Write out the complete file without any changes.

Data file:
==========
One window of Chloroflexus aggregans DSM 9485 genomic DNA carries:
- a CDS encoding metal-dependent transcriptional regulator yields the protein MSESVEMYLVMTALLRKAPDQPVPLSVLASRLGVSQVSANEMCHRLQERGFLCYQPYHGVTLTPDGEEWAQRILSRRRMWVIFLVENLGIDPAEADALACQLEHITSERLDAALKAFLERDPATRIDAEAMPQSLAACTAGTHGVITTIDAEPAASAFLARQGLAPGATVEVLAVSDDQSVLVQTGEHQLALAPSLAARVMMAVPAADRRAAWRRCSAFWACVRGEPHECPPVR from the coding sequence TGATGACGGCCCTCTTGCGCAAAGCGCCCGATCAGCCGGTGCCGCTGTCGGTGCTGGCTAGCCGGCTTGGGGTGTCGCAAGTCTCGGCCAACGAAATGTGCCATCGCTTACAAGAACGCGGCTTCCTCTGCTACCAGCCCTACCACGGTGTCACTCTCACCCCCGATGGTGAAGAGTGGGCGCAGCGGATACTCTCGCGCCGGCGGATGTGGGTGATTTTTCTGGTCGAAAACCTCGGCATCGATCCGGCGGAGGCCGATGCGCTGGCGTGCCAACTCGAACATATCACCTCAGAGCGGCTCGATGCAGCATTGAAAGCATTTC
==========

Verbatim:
One window of Chloroflexus aggregans DSM 9485 genomic DNA carries:
- a CDS encoding metal-dependent transcriptional regulator yields the protein MSESVEMYLVMTALLRKAPDQPVPLSVLASRLGVSQVSANEMCHRLQERGFLCYQPYHGVTLTPDGEEWAQRILSRRRMWVIFLVENLGIDPAEADALACQLEHITSERLDAALKAFLERDPATRIDAEAMPQSLAACTAGTHGVITTIDAEPAASAFLARQGLAPGATVEVLAVSDDQSVLVQTGEHQLALAPSLAARVMMAVPAADRRAAWRRCSAFWACVRGEPHECPPVR from the coding sequence TGATGACGGCCCTCTTGCGCAAAGCGCCCGATCAGCCGGTGCCGCTGTCGGTGCTGGCTAGCCGGCTTGGGGTGTCGCAAGTCTCGGCCAACGAAATGTGCCATCGCTTACAAGAACGCGGCTTCCTCTGCTACCAGCCCTACCACGGTGTCACTCTCACCCCCGATGGTGAAGAGTGGGCGCAGCGGATACTCTCGCGCCGGCGGATGTGGGTGATTTTTCTGGTCGAAAACCTCGGCATCGATCCGGCGGAGGCCGATGCGCTGGCGTGCCAACTCGAACATATCACCTCAGAGCGGCTCGATGCAGCATTGAAAGCATTTC